A fresh wave of climate strikes by hundreds of thousands of people takes place across the continents around the world to demand urgent climate action on the escalating ecological emergency.
Millions walked out of schools and workplaces and got united across timezones, cultures, and generations to join the biggest climate protests ever in history before a special UN conference in New York last week.
Another huge turnout was expected on Friday by the organizers, with demonstrations planned from Canada to the Netherlands, Sweden to Morocco, and Italy to India.
“This week was a demonstration of the power of our movement,” said a spokesperson for the FridaysForFuture group which has helped coordinate the demonstrations. “People power is more powerful than the people in power. It was the biggest ever climate mobilisation and it’s only the beginning. The momentum is on our side and we are not going anywhere.”
On Friday, record numbers of protesters were reported to have taken to the streets in New Zealand. According to Greta Thunberg, the teenager who inspired the school strike movement with her solo protest outside the Swedish parliament last year, 3.5% of the country’s population was taking part.
May Boeve from 350.org, which has helped organize the demonstrations, said: “We will keep fighting until the politicians stop ignoring the science, and the fossil fuel companies are held responsible for their crimes against our future, as they should have been decades ago.”
Friday morning, the government called on to declare a climate emergency through an open letter signed by 11,000 New Zealanders delivered to parliament – following the lead of numerous councils of the country.
“Our representatives need to show us meaningful and immediate action that safeguards our futures on this planet,” Raven Maeder, the School Strike 4 Climate national coordinator, said. “Nothing else will matter if we cannot look after the Earth for current and future generations. This is our home.”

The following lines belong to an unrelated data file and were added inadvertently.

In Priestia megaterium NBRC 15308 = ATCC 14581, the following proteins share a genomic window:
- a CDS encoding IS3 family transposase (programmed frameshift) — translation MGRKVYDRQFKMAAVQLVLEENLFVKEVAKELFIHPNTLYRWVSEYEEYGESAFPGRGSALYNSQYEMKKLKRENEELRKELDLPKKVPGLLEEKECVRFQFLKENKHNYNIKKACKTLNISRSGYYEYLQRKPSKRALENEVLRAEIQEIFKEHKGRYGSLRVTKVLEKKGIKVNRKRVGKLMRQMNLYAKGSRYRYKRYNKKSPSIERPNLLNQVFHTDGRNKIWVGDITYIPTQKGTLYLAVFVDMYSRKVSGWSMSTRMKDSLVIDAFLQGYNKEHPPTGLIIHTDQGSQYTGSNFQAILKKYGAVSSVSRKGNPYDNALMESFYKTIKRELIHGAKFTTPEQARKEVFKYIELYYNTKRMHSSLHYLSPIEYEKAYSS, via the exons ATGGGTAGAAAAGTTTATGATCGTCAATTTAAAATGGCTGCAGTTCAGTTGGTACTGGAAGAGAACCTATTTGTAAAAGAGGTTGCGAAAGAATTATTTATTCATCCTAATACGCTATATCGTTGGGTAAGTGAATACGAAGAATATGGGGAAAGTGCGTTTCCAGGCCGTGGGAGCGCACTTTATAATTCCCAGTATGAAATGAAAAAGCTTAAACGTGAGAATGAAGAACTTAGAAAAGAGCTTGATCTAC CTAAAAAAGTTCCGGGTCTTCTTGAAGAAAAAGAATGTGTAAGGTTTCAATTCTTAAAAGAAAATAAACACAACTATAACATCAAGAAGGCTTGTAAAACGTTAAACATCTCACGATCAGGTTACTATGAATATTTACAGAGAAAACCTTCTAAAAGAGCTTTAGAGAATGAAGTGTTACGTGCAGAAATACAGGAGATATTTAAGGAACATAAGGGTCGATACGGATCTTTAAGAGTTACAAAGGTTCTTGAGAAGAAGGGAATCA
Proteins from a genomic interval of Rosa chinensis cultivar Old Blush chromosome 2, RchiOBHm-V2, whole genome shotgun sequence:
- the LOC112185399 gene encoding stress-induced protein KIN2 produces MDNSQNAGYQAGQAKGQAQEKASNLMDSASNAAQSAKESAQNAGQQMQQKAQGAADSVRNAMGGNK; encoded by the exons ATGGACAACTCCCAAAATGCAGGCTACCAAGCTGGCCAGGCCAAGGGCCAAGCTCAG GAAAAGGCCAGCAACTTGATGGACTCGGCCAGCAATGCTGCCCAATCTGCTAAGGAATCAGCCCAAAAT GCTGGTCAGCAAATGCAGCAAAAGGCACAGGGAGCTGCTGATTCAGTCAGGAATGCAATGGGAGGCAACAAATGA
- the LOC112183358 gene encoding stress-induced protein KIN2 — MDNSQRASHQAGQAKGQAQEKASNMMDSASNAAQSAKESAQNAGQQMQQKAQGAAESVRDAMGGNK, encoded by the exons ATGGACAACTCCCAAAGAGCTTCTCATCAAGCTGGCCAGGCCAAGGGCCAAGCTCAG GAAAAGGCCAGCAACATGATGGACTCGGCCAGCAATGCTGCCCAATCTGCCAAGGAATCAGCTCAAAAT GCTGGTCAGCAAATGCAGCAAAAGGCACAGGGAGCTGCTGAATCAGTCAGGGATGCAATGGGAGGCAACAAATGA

Another big demonstration in Latin America from Mexico City’s vast Zócalo Square to the Plaza de Mayo in Buenos Aires is also a part of the Earth Strike events.
From 6 pm, Plaza Italia in Santiago, Chile, will be flooded with demonstrators as per the activists while protests will be staged in cities like Brazil, Bolivia, Ecuador, and Paraguay around the rim of the Amazon rainforest.
The environmental movement on Bogotá’s high Andean plain has faced a severe crackdown. Numerous activists being killed reaching the figure at 734 deaths in the first seven months of 2019 as per peace and development thinktank Indepaz. In July, protesters throughout the country pleaded for putting an end to the violence.
Susana Muhamad, the activist who was planning to march past the offices of the country’s largest petroleum company, Ecopetrol, at midday, said, “We want to keep fracking out of our country and demand an immediate change towards decarbonization.”
In Argentina, over 30 protest events have been planned where the participants will be marching across the capital, starting from Plaza de Mayo to the seat of the national congress.
Among them will be Stephanie Cabovianco, a 30-year-old activist from Buenos Aires. “There are no outright leaders coordinating our movement in Latin America – and that’s a good thing,” she explains. “This is a fight led by young people, and its structure should be as horizontal as possible.”
In some countries, protesters have adopted extraordinary ways to convey their message to resistant authorities or the indifferent public.
For 29 weeks MakichyanArshak has been staging a solo school strike in Pushkin Square, Moscow.
“In Moscow it is almost impossible to get permission for a mass demonstration so we protest in a queue. One person holds a poster for five minutes, then hands over to the next person who is waiting nearby. That way, we don’t have any problems because it is a series of solo strikes rather than a group gathering,” said the 25-year-old violinist, a graduate of the Moscow Conservatory.
The strikes show the growing awareness among people around the world and anger of the severity and scale of the climate crisis.
Thunberg condemned world leaders at the UN earlier this week, for their “betrayal” of young people as they failed to deliver ambitious new commitments at New York summit to address catastrophic global heating.
The climate activist told governments: “You are still not mature enough to tell it like it is. You are failing us. But the young people are starting to understand your betrayal.”